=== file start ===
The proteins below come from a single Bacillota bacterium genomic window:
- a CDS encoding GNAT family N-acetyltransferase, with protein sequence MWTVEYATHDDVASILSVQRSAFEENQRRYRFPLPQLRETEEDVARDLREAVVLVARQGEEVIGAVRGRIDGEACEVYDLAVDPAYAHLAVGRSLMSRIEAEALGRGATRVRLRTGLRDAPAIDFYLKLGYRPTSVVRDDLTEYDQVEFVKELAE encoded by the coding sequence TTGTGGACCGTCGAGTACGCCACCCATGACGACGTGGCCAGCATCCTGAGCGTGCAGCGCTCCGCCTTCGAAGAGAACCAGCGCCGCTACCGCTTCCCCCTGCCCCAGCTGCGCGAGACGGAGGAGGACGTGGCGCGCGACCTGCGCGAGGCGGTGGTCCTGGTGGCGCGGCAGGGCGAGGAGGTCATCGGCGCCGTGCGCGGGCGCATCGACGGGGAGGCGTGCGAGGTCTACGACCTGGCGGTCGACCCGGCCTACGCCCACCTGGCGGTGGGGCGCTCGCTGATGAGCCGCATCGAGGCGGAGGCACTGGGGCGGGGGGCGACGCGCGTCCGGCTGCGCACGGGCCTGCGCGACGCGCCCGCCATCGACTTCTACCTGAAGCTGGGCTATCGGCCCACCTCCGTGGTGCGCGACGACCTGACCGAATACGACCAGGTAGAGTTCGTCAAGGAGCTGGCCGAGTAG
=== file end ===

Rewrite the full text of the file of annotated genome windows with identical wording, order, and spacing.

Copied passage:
The proteins below come from a single Bacillota bacterium genomic window:
- a CDS encoding GNAT family N-acetyltransferase, with protein sequence MWTVEYATHDDVASILSVQRSAFEENQRRYRFPLPQLRETEEDVARDLREAVVLVARQGEEVIGAVRGRIDGEACEVYDLAVDPAYAHLAVGRSLMSRIEAEALGRGATRVRLRTGLRDAPAIDFYLKLGYRPTSVVRDDLTEYDQVEFVKELAE encoded by the coding sequence TTGTGGACCGTCGAGTACGCCACCCATGACGACGTGGCCAGCATCCTGAGCGTGCAGCGCTCCGCCTTCGAAGAGAACCAGCGCCGCTACCGCTTCCCCCTGCCCCAGCTGCGCGAGACGGAGGAGGACGTGGCGCGCGACCTGCGCGAGGCGGTGGTCCTGGTGGCGCGGCAGGGCGAGGAGGTCATCGGCGCCGTGCGCGGGCGCATCGACGGGGAGGCGTGCGAGGTCTACGACCTGGCGGTCGACCCGGCCTACGCCCACCTGGCGGTGGGGCGCTCGCTGATGAGCCGCATCGAGGCGGAGGCACTGGGGCGGGGGGCGACGCGCGTCCGGCTGCGCACGGGCCTGCGCGACGCGCCCGCCATCGACTTCTACCTGAAGCTGGGCTATCGGCCCACCTCCGTGGTGCGCGACGACCTGACCGAATACGACCAGGTAGAGTTCGTCAAGGAGCTGGCCGAGTAG